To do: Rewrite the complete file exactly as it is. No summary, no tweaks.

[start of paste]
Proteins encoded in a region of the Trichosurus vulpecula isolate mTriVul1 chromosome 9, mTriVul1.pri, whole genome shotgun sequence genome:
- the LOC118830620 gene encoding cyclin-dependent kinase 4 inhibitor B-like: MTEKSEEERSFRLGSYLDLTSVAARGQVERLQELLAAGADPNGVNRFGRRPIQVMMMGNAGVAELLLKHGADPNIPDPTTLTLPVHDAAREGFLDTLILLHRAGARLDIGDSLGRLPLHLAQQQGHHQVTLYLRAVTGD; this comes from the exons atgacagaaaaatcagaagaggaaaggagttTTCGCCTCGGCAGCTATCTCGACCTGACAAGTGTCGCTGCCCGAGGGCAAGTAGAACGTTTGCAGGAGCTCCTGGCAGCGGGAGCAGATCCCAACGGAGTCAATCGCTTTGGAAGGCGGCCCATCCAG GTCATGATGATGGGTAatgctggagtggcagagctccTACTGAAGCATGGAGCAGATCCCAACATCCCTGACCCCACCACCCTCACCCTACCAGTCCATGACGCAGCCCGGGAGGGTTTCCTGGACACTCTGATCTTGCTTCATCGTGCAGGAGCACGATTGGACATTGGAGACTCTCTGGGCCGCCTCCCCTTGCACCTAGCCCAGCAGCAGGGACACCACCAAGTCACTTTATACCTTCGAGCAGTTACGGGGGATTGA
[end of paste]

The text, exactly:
Proteins encoded in a region of the Trichosurus vulpecula isolate mTriVul1 chromosome 9, mTriVul1.pri, whole genome shotgun sequence genome:
- the LOC118830620 gene encoding cyclin-dependent kinase 4 inhibitor B-like: MTEKSEEERSFRLGSYLDLTSVAARGQVERLQELLAAGADPNGVNRFGRRPIQVMMMGNAGVAELLLKHGADPNIPDPTTLTLPVHDAAREGFLDTLILLHRAGARLDIGDSLGRLPLHLAQQQGHHQVTLYLRAVTGD; this comes from the exons atgacagaaaaatcagaagaggaaaggagttTTCGCCTCGGCAGCTATCTCGACCTGACAAGTGTCGCTGCCCGAGGGCAAGTAGAACGTTTGCAGGAGCTCCTGGCAGCGGGAGCAGATCCCAACGGAGTCAATCGCTTTGGAAGGCGGCCCATCCAG GTCATGATGATGGGTAatgctggagtggcagagctccTACTGAAGCATGGAGCAGATCCCAACATCCCTGACCCCACCACCCTCACCCTACCAGTCCATGACGCAGCCCGGGAGGGTTTCCTGGACACTCTGATCTTGCTTCATCGTGCAGGAGCACGATTGGACATTGGAGACTCTCTGGGCCGCCTCCCCTTGCACCTAGCCCAGCAGCAGGGACACCACCAAGTCACTTTATACCTTCGAGCAGTTACGGGGGATTGA